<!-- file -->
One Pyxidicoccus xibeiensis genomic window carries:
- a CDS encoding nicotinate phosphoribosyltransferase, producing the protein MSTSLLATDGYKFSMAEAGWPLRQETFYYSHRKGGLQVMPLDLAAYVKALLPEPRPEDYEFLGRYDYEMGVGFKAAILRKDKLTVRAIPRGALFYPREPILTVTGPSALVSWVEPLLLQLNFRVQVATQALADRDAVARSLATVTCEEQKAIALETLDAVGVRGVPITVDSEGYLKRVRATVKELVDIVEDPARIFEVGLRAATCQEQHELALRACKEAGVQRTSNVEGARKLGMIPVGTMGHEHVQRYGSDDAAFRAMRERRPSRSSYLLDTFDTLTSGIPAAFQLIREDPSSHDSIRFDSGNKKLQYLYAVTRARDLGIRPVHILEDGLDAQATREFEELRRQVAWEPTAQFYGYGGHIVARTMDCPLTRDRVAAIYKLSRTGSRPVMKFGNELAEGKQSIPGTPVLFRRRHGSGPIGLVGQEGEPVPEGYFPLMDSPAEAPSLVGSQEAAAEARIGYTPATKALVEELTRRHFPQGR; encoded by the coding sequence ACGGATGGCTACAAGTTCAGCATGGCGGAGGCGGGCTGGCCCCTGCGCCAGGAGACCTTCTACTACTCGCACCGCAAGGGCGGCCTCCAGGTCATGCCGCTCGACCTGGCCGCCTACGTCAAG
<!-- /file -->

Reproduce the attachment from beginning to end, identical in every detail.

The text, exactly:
One Pyxidicoccus xibeiensis genomic window carries:
- a CDS encoding nicotinate phosphoribosyltransferase, producing the protein MSTSLLATDGYKFSMAEAGWPLRQETFYYSHRKGGLQVMPLDLAAYVKALLPEPRPEDYEFLGRYDYEMGVGFKAAILRKDKLTVRAIPRGALFYPREPILTVTGPSALVSWVEPLLLQLNFRVQVATQALADRDAVARSLATVTCEEQKAIALETLDAVGVRGVPITVDSEGYLKRVRATVKELVDIVEDPARIFEVGLRAATCQEQHELALRACKEAGVQRTSNVEGARKLGMIPVGTMGHEHVQRYGSDDAAFRAMRERRPSRSSYLLDTFDTLTSGIPAAFQLIREDPSSHDSIRFDSGNKKLQYLYAVTRARDLGIRPVHILEDGLDAQATREFEELRRQVAWEPTAQFYGYGGHIVARTMDCPLTRDRVAAIYKLSRTGSRPVMKFGNELAEGKQSIPGTPVLFRRRHGSGPIGLVGQEGEPVPEGYFPLMDSPAEAPSLVGSQEAAAEARIGYTPATKALVEELTRRHFPQGR; encoded by the coding sequence ACGGATGGCTACAAGTTCAGCATGGCGGAGGCGGGCTGGCCCCTGCGCCAGGAGACCTTCTACTACTCGCACCGCAAGGGCGGCCTCCAGGTCATGCCGCTCGACCTGGCCGCCTACGTCAAG